Next to The B-52s and Lou Reed cameos in One Trick Pony, The Lovin’ Spoonful cameo seems pretty unremarkable. They were contemporaries of Simon & Garfunkel in late 60’s, so it’s not entirely surprising that they made an appearance in a Simon vehicle.
Their part in the movie is during the scene where Paul Simon’s Jonah was being celebrated at a 60’s tribute concert, The Lovin’ Spoonful was one of the other acts on the bill.
So we get to see Paul Simon and The Lovin’ Spoonful sharing a backstage drink in One Trick Pony. Which brings to mind Paul Simon sharing a drink with Woody Allen in Annie Hall. Which brings to mind The Lovin’ Spoonful and Woody Allen working on What’s Up Tiger Lily?
Oh hey, we just stepped into a rabbit hole!
A rabbit hole that highlights the considerable run that the Spoonful had as the go to band of the late 60’s. Everything below is basically work that was featured in film or television, so keep in mind that while all this was going on, they were charting like crazy with hits like Do You Believe In Magic?, Day Dream, and Summer In The City.
What’s Up Tiger Lily? Soundtrack (1966)
Woody Allen’s first feature film was more of a blueprint of Mystery Science Theater 3000 then a true Woody film, as Allen took a Japanese spy movie and rewrote it as a jokey comedy overdubbed by American actors.
Unfortunately the movie was co-opted by the studio in Post Production, and in an effort to entice American audiences the studio recruited The Lovin’ Spoonful to score and appear in the film without consulting Allen.
The song used in the above clip is called “Pow,” which is acts as the unofficial theme to the movie.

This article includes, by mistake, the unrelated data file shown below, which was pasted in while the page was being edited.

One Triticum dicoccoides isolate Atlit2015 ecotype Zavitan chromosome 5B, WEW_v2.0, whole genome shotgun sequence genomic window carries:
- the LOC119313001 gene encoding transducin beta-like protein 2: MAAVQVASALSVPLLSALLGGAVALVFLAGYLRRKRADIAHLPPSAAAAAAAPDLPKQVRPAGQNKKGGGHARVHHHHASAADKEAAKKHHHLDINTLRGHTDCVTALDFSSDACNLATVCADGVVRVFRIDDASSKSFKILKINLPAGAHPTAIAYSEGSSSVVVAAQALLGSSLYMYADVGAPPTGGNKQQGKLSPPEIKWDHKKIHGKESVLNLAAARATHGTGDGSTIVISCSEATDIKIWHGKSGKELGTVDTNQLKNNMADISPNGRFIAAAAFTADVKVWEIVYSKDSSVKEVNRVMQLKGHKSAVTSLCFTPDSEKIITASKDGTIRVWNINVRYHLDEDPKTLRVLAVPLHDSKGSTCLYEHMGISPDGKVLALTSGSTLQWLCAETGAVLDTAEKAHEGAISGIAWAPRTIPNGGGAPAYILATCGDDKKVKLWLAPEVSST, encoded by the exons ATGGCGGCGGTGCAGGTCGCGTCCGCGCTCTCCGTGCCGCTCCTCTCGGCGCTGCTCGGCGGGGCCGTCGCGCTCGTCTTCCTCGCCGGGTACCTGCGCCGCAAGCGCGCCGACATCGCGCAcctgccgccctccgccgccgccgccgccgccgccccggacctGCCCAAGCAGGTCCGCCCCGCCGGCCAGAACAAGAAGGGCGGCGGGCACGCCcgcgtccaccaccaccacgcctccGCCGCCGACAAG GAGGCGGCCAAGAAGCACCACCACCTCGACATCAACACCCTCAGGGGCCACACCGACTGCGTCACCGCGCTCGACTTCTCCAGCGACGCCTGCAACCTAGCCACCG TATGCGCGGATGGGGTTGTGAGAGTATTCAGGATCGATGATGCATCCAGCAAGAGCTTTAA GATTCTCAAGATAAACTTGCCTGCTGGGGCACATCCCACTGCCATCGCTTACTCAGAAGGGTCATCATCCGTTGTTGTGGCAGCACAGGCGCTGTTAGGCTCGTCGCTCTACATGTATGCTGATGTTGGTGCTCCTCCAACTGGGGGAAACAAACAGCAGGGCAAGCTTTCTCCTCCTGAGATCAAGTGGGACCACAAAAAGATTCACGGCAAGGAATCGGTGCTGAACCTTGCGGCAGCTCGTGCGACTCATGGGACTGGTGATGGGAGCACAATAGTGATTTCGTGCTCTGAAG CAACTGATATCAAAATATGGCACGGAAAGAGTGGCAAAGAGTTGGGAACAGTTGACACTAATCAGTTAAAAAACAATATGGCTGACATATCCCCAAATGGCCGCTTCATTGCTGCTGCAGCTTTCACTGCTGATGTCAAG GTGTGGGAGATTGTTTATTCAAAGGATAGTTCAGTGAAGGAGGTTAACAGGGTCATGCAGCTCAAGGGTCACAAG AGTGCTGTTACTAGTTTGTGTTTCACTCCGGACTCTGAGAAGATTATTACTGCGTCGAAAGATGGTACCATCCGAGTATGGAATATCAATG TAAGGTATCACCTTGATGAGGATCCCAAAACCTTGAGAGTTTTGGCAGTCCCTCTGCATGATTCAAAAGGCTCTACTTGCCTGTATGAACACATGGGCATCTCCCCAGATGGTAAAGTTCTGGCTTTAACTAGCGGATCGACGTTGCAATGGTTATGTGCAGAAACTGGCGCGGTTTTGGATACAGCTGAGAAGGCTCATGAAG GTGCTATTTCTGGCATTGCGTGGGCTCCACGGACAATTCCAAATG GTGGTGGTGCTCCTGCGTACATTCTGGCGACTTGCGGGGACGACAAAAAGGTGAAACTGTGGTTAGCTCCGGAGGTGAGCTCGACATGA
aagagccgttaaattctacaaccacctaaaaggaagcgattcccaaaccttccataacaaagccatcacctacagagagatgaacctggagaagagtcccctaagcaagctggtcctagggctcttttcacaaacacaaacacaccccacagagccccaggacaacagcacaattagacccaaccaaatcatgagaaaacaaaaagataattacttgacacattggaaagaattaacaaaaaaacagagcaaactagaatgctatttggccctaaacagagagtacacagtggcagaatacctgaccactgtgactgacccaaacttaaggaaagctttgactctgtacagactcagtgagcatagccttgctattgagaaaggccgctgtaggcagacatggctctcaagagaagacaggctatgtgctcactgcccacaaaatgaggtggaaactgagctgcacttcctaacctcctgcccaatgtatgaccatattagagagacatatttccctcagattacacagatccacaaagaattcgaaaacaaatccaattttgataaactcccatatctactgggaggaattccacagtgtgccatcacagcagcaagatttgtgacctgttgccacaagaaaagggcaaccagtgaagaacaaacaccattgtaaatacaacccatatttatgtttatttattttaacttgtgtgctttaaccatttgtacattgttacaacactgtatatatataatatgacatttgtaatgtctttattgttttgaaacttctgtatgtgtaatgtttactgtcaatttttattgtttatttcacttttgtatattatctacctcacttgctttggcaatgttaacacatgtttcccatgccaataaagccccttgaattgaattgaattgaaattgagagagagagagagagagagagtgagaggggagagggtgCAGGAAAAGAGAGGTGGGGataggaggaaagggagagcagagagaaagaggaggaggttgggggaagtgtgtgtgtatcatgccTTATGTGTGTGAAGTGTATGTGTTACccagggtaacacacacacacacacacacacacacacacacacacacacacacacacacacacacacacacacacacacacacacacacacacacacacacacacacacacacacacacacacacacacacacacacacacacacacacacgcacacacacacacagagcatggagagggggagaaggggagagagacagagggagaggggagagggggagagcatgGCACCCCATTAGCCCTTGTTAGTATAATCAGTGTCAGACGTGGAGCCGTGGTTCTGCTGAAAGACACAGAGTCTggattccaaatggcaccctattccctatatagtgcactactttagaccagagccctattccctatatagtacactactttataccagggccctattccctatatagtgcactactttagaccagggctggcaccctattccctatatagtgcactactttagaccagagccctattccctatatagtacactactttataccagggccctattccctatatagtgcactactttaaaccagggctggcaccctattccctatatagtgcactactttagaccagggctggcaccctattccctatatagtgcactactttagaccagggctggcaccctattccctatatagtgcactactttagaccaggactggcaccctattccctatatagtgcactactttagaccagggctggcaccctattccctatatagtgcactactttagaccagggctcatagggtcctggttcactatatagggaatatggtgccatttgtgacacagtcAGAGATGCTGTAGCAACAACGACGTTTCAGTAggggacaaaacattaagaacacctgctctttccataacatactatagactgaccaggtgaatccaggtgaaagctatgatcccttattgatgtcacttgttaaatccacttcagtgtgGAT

Per Wikipedia The Spoonful’s inclusion was one of many factors that made Allen demand full creative control over all of his future projects.
You’re A Big Boy Now Soundtrack (1966)
That same year, John Sebastian contributed a few original songs for the soundtrack of Frances Ford Coppola’s “You’re A Big Boy Now,” alongside other Spoonful tunes. Two singles were release from the soundtrack, “You’re A Big Boy Now,” and fantastic “Darling Be Home Soon,” which charted in the U.S.
The title sequence above features the Spoonful at their most rocking with “Girl, Beautiful Girl (Barbara’s Theme)”.
“Lonely,” the track below, is an instrumental that would make Sebastian’s father, a classical harmonica player, proud.
The Lovin’ Spoonful – Lonely
Michelangelo Antonioni‘s Blow-up (1966)
As if Woody Allen and Frances Ford Coppola wasn’t enough street cred for the band, their music was also featured in Antonioni’s Blow-up, by way of an instrumental version of the Spoonful’s “Butchie’s Tune”, performed by Herbie Hancock.
Herbie Hancock – Butchie’s Tune
Butchie’s Tune was also covered by Yo La Tengo on their 2015 release Stuff Like That There.
Yo La Tengo – Butchie’s Tune
Lovin’ Spoonful The original choice for The Monkees
The established band were also in the running to be Television’s The Monkees, here is a detailed account from Spoonful’s Bob Boone.
While one could only speculate what the Lovin’ Spoonful would have become under the Raybert/BBS umbrella, it sounds like Sebastian put an end to the idea fairly quickly, by showing little interest in looking like copycats of the Beatles, and little interest in changing the band name. I am sure Rafelson and Schneider had little interest in sharing royalties or mind control over the band. Much easier to control a band when they are a bunch of unknowns.
However, after an audition process, the producers figured it was more trouble than they expected. For one thing, the Spoonful were writing their own music at this point, and the show was not interested in giving up the publishing rights to the songs written for the show, so it really did not make sense for either parties, and the producers instead turned to open auditions for the show. (via LegendsRevealed.com)
The Mystery Show: “Kotter”
2015 saw the debut of a great new podcast called The Mystery Show. The season finale of The Mystery Show featured an investigation into the artwork on the Welcome Back Kotter lunchbox, and they leave no stone unturned, plus there is a great Phil Spector story in this episode as well.